Sandie [00:19:39] I love the analogy of the lantern because I did have this sense like I was in a master class this entire time, learning from the other perspectives around the table. And we figured out how to combine our voices for the good of those that we represent, those being exploited, those who are more vulnerable to being exploited. And at the same time, we actually put in our report that obtaining consensus among the council members with diverse backgrounds and areas of expertise was not an easy task. And we didn’t always completely find 100 percent agreement, and yet it was critical to stay at the table and get this report done. Hmm.

 

Dave [00:20:40] I am curious about one other thing, too. Well, maybe a couple other things are you use the word recommendation a few times. And I’m conscious, of course, that there is a transition happening here in our government presidential transition in the coming month or two. What happens now, given the transition happening at the highest levels of government, but also for the council and what’s next and what’s the next iteration of the console through the legislation that’s already there? Or I’m also curious, I shouldn’t say or, and I’m also curious what now happens with the recommendations that have been made as our new government comes together?

 

Sandie [00:21:21] I am so glad you asked that question. So, when I said sunset, I didn’t explain what that meant. That meant we submitted all of our recommendations and it’s about 50 pages. So, it’s pretty extensive to Congress and to the president’s interagency task force. So, every federal agency has access to see the recommendations for agency implementation. And then Congress has access not only to see what we recommended to our president’s interagency task force but also recommendations for legislation. And that is all available in the report. The problem with having a truncated council term instead of the legislated two years, only less than a year means that when this transition happens, there will be the hope that Congress will reauthorize the council and that the new council will be quickly appointed so that they can begin to work to address gaps that this council totally put right up front. We did not have enough time and available resources to really focus on labor trafficking. We just touched it. Sustainable housing was another important item on the list that we had wished we had more time to address. And then, of course, now we put in a brief overlook at the impact of covid. But the rapid changes occurring to the pandemic really needs more exploration and then building a stronger private sector collaboration. When we begin to see the importance of that input from people on the ground who have the culture at their fingertips in their community, whether it’s in Arkansas or Nebraska or Washington, D.C., they bring a unique perspective that is really important in producing this report.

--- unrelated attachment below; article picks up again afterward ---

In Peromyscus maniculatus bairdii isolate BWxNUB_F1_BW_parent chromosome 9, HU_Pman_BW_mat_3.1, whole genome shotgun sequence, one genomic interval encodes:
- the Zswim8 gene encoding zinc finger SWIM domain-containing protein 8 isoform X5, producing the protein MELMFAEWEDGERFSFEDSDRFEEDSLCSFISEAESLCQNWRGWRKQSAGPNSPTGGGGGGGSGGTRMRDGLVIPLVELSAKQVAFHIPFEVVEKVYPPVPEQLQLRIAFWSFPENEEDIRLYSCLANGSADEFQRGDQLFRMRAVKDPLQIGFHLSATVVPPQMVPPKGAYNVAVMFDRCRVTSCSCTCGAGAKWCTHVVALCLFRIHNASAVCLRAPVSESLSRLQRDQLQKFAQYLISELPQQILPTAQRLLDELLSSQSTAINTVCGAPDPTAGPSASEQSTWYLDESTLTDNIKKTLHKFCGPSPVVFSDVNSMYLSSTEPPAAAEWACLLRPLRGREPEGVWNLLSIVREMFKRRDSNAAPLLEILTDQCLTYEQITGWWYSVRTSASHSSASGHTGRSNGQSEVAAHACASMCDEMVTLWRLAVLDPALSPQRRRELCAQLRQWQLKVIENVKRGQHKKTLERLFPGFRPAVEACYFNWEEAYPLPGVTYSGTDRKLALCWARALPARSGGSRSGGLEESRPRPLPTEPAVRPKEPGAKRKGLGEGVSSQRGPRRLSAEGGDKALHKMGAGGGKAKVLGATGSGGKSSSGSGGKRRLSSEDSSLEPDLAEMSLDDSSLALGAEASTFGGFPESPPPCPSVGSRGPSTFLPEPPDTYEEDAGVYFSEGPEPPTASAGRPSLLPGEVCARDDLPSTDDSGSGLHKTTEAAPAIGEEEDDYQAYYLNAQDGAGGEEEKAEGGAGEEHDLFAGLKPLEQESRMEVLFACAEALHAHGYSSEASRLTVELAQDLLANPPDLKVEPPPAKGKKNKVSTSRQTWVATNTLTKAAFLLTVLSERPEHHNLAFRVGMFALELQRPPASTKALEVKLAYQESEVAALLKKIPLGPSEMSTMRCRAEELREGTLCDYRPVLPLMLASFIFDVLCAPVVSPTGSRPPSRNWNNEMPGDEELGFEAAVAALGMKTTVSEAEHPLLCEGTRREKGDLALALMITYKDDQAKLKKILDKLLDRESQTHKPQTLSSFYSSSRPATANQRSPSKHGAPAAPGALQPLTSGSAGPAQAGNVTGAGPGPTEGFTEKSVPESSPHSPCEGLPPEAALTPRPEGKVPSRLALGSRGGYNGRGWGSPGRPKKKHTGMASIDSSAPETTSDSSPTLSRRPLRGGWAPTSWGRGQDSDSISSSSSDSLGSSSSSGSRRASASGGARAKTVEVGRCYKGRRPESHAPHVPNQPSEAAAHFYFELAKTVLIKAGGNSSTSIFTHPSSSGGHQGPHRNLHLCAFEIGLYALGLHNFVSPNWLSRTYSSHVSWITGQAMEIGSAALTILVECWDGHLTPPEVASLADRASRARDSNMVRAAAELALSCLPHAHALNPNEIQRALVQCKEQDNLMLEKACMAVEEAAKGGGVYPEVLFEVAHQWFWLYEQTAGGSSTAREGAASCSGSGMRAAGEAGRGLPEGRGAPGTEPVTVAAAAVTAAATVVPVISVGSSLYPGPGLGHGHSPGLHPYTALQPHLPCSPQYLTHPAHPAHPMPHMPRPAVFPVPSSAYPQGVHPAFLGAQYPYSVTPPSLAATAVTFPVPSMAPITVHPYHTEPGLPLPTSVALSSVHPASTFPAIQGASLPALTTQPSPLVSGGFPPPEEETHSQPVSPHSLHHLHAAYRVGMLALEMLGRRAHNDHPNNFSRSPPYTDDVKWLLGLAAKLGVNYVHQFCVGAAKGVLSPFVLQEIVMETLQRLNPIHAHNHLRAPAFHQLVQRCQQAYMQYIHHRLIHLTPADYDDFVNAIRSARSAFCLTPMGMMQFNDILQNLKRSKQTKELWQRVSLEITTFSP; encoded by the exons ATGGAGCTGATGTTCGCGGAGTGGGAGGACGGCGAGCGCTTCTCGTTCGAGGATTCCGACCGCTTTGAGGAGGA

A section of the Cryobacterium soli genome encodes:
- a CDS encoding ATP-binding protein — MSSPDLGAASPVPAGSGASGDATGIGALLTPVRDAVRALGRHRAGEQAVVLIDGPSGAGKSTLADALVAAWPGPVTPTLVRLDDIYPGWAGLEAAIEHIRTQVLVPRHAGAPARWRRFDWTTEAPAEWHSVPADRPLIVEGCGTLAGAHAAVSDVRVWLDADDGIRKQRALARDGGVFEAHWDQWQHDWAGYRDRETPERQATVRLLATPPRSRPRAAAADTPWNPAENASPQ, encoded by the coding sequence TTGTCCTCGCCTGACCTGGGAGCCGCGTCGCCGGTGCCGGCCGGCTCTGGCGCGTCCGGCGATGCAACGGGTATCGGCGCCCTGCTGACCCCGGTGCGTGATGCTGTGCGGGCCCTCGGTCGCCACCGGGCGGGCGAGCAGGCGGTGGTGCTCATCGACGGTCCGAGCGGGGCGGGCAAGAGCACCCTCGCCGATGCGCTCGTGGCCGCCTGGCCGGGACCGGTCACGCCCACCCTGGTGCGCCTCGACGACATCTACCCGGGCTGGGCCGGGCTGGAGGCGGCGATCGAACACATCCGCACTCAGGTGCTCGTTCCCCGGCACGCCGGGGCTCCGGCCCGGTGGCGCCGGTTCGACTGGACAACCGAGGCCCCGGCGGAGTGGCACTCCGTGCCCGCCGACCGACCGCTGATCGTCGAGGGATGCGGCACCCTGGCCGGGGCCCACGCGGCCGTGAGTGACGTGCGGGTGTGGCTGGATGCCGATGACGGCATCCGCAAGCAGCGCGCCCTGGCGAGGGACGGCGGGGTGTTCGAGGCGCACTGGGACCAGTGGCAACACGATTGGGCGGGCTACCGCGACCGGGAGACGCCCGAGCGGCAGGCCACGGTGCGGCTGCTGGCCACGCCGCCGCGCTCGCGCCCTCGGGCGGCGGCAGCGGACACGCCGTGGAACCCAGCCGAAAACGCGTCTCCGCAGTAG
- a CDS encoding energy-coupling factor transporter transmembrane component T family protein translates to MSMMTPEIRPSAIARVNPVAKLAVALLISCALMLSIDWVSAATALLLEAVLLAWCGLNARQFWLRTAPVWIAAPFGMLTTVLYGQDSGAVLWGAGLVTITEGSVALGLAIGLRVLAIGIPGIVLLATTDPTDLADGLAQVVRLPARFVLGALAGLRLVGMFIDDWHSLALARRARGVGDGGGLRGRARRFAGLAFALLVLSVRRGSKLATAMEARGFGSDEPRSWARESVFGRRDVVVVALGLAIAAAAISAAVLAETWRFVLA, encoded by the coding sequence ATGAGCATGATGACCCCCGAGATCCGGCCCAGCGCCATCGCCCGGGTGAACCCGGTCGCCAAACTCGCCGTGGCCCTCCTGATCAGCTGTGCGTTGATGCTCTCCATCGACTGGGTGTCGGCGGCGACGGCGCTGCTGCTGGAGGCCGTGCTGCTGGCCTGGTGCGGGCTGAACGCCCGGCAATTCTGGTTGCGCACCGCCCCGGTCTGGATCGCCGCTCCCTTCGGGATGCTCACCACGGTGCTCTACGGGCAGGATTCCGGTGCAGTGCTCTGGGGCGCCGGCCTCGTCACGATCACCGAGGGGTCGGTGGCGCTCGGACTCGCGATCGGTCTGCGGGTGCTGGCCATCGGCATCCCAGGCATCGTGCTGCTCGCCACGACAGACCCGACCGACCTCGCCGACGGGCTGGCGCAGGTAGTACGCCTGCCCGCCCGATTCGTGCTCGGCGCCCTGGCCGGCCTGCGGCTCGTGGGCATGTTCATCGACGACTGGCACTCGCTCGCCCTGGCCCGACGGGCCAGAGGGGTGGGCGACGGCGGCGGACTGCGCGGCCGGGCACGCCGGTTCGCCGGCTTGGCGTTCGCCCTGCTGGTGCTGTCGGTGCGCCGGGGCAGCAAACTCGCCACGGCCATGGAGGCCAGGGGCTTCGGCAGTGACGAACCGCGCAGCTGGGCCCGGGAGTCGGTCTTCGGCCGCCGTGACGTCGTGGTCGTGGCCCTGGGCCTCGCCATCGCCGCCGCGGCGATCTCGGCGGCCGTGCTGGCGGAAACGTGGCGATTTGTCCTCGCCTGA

Dave [00:23:50] How does this experience impact your view for the future?